And as we did in North Carolina, we discussed the possibilities of having a child – a concept I once found completely alien and strange – and envisioned that little being taking in a sunset similar to the fragmented one we watched through the swaying trees.
And during our visit, in typical fashion, my fragile personal ecosystem got disrupted by sinus mess – an acute, almost expected souvenir courtesy of the places from whence we fledged together. So as we flew from Atlanta to LA – our slightly-too-large, Fiesta-packed carry-on’s safely, somewhat surreptitiously stowed from the flight attendants’ view – I watched how veins of lighted life pierced the darkness below, and wondered what life decisions were being made in each and every one of those little bulbs of existence.
Once home, we collapsed in a tired heap and slogged through this past week. Though somewhat welcome, my return to routine sometime carries with it a gray lining – a mapped, limited normalcy. Which Pearl obliterated on Christmas Eve with two seizures and a subsequent race to the vet. As we waited and wondered what our aged little girl was going through, I couldn’t help but wonder how excruciating it must be for parents whose kids are sick. And I thought about how I’d handle it if we actually become parents. My eyes kept welling at the thought – not at the contemplation of parenthood per se, but at the amazing power that the wee (non)existent being already has over me.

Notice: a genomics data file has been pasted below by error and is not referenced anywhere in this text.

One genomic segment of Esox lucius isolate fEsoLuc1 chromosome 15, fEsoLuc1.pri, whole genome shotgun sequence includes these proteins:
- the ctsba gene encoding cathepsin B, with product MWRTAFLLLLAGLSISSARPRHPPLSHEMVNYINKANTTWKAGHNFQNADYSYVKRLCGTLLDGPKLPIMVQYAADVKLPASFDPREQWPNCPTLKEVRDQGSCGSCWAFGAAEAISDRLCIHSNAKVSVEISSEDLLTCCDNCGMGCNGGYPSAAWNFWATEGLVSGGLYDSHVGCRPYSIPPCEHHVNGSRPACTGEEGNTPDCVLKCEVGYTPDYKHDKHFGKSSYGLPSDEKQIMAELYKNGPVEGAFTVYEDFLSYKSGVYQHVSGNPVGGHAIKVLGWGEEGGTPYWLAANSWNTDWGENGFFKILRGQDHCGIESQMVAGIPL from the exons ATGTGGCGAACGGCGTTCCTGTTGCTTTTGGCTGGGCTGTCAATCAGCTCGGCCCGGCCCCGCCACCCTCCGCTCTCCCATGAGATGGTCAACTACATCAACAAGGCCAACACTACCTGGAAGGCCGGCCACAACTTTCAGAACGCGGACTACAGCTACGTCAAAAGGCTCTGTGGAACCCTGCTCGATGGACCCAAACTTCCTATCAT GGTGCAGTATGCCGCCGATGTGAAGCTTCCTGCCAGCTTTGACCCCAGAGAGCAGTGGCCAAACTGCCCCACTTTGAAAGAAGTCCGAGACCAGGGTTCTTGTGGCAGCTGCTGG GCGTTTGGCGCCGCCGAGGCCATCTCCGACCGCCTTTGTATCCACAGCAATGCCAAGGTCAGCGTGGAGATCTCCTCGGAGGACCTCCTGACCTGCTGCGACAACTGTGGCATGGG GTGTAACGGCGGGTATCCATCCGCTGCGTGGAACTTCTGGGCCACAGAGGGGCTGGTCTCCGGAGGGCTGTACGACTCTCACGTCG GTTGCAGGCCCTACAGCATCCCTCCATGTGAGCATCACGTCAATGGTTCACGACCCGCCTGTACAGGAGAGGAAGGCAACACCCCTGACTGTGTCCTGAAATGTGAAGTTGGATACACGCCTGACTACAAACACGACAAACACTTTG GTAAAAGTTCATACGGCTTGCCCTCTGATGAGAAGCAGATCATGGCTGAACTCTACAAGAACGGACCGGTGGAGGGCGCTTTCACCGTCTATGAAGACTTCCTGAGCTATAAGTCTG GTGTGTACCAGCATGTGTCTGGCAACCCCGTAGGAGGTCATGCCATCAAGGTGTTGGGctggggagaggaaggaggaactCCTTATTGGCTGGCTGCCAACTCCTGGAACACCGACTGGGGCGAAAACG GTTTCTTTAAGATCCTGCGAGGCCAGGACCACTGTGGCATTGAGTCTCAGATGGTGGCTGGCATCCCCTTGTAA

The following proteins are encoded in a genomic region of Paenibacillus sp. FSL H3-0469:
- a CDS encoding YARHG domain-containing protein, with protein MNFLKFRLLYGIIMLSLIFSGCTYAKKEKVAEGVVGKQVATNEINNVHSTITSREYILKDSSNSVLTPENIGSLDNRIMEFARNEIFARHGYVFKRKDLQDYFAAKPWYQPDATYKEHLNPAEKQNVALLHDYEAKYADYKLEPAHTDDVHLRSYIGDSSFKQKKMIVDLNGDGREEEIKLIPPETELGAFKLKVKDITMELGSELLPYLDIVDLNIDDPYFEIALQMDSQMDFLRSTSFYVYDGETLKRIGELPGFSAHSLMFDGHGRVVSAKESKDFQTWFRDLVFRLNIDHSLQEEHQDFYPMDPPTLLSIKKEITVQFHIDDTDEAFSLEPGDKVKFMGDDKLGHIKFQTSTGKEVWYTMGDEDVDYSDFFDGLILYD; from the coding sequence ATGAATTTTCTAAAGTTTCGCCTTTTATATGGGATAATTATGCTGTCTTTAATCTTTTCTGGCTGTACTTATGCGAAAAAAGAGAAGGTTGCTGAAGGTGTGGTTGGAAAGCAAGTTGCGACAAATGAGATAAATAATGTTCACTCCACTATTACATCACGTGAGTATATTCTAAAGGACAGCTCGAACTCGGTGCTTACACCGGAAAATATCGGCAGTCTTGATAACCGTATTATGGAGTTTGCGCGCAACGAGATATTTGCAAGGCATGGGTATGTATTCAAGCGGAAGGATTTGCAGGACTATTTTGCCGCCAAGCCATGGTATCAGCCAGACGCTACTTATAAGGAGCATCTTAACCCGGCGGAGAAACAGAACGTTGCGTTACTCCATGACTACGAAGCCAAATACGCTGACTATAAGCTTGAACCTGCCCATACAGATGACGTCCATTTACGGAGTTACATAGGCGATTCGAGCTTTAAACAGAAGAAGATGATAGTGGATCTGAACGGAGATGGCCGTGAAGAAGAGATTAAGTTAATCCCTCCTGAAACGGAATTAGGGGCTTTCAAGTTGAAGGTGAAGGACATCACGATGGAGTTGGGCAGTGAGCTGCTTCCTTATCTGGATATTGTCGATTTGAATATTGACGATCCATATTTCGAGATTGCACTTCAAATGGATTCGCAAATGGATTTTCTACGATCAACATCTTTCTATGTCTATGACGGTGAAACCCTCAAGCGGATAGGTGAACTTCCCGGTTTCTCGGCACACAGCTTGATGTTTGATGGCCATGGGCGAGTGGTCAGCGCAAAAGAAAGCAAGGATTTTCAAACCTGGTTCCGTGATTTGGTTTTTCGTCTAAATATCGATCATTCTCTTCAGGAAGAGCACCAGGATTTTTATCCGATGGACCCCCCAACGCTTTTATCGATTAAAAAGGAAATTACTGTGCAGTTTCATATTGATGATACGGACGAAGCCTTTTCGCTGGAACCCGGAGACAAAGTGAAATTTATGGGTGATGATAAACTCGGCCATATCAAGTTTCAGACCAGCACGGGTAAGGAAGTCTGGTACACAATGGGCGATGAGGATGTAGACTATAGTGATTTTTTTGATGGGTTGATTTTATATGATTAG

After the doctor explained the potential problems, and we bid Pearl goodbye for the night, we watched the card swipe through the reader and returned home to sit in silence as A Muppet Christmas Carol played on. And reconsidered going to our pre-purchased double feature of Into the Woods and The Imitation Game.
And yesterday, while we got updates regarding Pearl’s examinations and continued with our plans – despite our pangs of guilt – I digested all of the messages I gleaned from Into the Woods as Andy talked animatedly about standing beside Brad Goreski and Gary Janetti at the Coffee Bean outside the theater. About how it felt as though we’d come full circle – that two years ago yesterday, we’d been in the exact same place with so many unknowns ahead, rubbing shoulders with the exact same people. But how markedly different everything was as well – that we now lived a short commute away from where we were standing, that we had two furballs in our fold, two new jobs, and more than a few new goals on the horizon.
And we wondered where we’d be in two more years. That if so many things have happened in such a short amount of time, the possibilities for the next few years are endless.
Now, with both pups home and relatively healthy, I have a new, permeating sense of optimism overriding everything else. Because I’ve reminded myself that fortunes aren’t made – they’re created. Experience by experience, goal by goal. One infinitesimally small step for humankind, one giant leap for personal salvation. They’re neither measured by the number of zeros on a check, nor a large home. Each is a treasured secret that is gradually brought to fruition through measured, calculated gains and fortuitous happenstance.
And the journey to make inroads to it starts with the most basic step of all.
Living: it’s all a beautifully delicious kind of disorder.